Purpose: Despite recent updates to international normative values for physical fitness in young people, contemporary data sets from England are sparse with no published data available from the North East. We compared physical fitness in children from one primary school in North East England to International and European reference data, and other English regions. Methods: Eighty participants (mean age [SD]: 9.1 [0.6] y) completed a testing battery of 20-m shuttle run test, handgrip strength, standing broad jump, and sit-and-reach. Scores for each component were assessed against International or European age- and sex-specific centiles, then grouped into quintiles. Differences between our sample and European and English data sets were explored using z scores and t tests. Results: For all components, ≥58% of participants were classified as having “moderate” or lower levels. Twenty-meter shuttle run test performance was not substantially different compared with other English data sets. For handgrip and sit-and-reach, our sample scored significantly worse than South East children. Standing broad jump distance in girls, and handgrip in boys and girls, was significantly lower than North West equivalents. Conclusion: Physical fitness levels in primary school children from North East England are suboptimal, highlighting a need for large-scale monitoring studies to build on our preliminary findings.
Kathryn L. Weston, Nicoleta Pasecinic, and Laura Basterfield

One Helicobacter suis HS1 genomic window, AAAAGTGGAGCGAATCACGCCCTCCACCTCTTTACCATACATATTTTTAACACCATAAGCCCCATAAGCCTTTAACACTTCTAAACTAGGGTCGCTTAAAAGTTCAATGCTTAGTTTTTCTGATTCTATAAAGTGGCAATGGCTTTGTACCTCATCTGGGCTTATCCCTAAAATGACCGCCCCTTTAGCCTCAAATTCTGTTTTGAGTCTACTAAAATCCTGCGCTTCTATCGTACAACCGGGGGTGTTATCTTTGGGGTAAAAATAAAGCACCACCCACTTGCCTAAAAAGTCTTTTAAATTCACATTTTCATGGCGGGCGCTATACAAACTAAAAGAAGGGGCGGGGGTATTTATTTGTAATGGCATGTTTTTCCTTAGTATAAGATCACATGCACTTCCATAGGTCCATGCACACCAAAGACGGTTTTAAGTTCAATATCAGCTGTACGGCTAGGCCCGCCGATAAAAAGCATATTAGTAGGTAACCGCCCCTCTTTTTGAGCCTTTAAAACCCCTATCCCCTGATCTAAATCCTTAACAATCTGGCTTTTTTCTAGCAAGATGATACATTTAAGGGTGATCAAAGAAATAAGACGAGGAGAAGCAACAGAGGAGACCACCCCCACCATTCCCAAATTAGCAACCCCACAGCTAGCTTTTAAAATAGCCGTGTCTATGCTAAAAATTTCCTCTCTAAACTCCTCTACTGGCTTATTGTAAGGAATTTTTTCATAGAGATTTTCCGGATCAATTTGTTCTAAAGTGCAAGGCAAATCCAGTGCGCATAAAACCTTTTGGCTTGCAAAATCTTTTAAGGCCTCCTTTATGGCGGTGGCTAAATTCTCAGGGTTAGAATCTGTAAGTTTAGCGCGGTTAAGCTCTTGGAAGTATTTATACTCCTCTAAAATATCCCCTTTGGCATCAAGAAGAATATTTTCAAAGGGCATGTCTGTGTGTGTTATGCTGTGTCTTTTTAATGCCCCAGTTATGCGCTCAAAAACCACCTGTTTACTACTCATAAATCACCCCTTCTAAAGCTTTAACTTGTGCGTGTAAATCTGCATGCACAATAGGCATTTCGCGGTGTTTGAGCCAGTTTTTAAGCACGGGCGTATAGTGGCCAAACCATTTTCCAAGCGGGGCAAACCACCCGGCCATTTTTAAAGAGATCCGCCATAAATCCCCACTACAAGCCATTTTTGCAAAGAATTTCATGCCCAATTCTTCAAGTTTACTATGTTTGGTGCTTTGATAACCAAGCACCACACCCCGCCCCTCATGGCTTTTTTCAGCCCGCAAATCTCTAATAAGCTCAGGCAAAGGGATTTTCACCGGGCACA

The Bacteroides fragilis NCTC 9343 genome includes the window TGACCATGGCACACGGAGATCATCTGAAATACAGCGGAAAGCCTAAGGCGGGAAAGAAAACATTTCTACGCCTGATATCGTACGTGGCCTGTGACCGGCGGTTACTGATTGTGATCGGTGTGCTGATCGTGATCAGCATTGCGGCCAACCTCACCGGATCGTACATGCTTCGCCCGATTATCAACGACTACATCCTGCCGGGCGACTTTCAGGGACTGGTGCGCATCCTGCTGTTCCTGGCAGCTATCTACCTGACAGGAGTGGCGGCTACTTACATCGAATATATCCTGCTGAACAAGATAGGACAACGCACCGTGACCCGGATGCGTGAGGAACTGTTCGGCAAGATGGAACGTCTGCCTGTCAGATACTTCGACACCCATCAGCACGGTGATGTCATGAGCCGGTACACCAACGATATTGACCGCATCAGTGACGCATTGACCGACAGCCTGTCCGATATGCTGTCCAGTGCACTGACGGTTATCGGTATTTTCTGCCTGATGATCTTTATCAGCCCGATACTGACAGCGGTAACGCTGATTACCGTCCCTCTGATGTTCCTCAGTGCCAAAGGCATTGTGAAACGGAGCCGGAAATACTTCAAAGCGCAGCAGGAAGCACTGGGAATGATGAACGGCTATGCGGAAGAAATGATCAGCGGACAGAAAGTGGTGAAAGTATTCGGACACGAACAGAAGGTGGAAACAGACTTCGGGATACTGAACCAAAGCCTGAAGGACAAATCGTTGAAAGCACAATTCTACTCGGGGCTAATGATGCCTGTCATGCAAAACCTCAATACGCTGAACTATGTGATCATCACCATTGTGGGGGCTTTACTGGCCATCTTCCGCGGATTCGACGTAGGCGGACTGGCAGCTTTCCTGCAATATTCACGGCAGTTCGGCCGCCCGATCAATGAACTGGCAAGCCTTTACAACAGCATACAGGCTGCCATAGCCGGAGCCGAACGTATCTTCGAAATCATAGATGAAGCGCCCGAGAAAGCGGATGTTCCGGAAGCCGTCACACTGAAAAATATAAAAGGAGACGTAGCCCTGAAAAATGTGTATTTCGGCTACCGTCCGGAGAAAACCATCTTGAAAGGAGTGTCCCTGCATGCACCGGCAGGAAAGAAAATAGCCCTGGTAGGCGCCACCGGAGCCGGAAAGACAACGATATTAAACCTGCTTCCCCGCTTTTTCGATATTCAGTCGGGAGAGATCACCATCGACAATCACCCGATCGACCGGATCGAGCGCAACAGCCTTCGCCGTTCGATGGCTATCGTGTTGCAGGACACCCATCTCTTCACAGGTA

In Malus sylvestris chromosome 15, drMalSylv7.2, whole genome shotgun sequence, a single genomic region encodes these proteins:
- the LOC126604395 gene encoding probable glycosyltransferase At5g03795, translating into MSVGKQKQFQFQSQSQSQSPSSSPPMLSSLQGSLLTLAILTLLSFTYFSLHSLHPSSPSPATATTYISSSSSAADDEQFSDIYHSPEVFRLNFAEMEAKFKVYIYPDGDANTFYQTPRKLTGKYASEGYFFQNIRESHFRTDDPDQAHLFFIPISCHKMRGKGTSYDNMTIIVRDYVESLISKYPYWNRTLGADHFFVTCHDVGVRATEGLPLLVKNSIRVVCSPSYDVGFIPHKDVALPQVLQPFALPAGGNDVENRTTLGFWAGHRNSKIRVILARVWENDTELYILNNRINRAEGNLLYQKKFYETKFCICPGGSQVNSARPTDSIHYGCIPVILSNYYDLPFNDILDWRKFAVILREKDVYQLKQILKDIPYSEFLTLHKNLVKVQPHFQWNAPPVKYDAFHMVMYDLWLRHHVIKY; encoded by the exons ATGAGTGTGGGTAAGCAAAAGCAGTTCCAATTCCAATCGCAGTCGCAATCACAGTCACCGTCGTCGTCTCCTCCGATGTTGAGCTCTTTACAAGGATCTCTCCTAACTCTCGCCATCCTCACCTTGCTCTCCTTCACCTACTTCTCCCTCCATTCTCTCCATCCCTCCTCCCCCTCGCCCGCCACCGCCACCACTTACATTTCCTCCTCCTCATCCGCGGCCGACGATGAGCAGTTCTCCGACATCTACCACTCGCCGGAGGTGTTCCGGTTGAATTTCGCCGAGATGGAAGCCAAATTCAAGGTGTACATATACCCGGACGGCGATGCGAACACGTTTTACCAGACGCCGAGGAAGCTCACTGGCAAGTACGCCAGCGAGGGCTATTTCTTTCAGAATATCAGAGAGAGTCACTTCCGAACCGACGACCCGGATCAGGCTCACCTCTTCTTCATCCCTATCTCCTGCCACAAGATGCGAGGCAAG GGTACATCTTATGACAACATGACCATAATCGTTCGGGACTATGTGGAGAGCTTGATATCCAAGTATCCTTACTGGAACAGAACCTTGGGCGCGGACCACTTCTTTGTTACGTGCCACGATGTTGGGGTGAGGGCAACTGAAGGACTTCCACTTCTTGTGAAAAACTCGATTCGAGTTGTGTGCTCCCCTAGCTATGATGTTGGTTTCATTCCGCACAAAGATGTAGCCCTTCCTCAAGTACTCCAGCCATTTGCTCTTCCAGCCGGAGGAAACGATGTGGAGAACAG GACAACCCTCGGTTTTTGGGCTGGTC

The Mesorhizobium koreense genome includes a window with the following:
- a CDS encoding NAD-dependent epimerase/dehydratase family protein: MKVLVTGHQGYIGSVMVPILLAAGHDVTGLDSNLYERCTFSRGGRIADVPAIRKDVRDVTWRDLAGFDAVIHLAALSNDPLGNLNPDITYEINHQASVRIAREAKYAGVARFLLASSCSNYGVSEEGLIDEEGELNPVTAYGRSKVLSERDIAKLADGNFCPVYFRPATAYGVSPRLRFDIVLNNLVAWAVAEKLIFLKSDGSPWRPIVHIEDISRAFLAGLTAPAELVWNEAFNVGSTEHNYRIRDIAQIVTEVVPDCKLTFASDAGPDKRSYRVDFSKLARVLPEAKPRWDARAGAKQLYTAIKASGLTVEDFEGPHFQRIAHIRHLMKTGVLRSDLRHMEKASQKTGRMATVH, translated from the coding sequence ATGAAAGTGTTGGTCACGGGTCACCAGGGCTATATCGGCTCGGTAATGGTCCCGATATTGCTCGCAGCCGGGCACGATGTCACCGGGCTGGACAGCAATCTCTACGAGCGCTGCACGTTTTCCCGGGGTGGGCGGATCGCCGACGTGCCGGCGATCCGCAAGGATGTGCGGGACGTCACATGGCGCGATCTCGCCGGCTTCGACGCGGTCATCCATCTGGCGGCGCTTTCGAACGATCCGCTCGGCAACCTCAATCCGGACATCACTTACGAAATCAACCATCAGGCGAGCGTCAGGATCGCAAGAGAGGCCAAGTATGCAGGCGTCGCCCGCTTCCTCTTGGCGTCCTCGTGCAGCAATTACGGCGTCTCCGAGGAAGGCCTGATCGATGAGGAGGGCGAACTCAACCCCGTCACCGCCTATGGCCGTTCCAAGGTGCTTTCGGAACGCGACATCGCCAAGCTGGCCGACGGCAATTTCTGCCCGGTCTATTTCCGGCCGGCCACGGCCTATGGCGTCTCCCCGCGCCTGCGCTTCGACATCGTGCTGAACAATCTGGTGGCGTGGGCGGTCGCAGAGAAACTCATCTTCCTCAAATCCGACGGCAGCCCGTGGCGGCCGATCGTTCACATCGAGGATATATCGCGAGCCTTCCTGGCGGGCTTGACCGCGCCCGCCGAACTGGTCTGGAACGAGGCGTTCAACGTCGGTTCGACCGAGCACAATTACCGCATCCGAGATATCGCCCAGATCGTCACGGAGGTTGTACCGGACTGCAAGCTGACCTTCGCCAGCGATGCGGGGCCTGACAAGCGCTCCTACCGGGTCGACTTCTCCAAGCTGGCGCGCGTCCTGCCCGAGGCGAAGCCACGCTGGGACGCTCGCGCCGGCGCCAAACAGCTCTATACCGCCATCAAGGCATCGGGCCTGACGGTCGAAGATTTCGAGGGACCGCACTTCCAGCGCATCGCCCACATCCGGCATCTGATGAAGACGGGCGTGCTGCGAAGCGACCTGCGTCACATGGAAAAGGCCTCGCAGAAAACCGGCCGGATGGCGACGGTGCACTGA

Chiaki Tanaka, Xanne Janssen, Mark Pearce, Kathryn Parkinson, Laura Basterfield, Ashley Adamson, and John J. Reilly
Background: Previous studies have reported on the associations between obesity and sedentary behavior (SB) or physical activity (PA) in children. This study examined longitudinal and bidirectional associations between adiposity and SB and PA in children. Methods: Participants were 356 children in England. PA was measured at 7 and 9 years of age using accelerometry. Outcome and exposures were time in SB and PAs and concurrent body mass index z score and fat index (FI). Results: Adiposity at baseline was positively associated with changes in SB (β = 0.975 for FI) and negatively associated with changes in moderate to vigorous PA (β = −0.285 for body mass index z score, β = −0.607 for FI), vigorous PA (β = −0.095 for FI), and total PA (β = −48.675 for FI), but not vice versa. The changes in SB, moderate to vigorous PA, and total PA for children with overweight/obesity were significantly more adverse than those for children with healthy weight. Conclusions: A high body mass index z score or high body fatness at baseline was associated with lower moderate to vigorous PA and vigorous PA after 2 years, but not vice versa, which suggests that in this cohort adiposity influenced PA and SB, but the associations between adiposity and SB or PA were not bidirectional.
Laura Basterfield, Ashley J. Adamson, Mark S. Pearce, and John J. Reilly
Accelerometry is rapidly becoming the instrument of choice for measuring physical activity in children. However, as limited data exist on the minimum number of days accelerometry required to provide a reliable estimate of habitual physical activity, we aimed to quantify the number of days of recording required to estimate both habitual physical activity and habitual sedentary behavior in primary school children.
We measured physical activity and sedentary behavior over 7 days in 291 6- to 8-year-olds using Actigraph accelerometers. Between-day intraclass reliability coefficients were calculated and averaged across all combinations of days.
Although reliability increased with time, 3 days of recording provided reliabilities for volume of activity, moderate-vigorous intensity activity, and sedentary behavior of 68%, 71%, and 73%, respectively.
For our sample and setting, 3 days accelerometry provided reliable estimates of the main constructs of physical activity and sedentary behavior.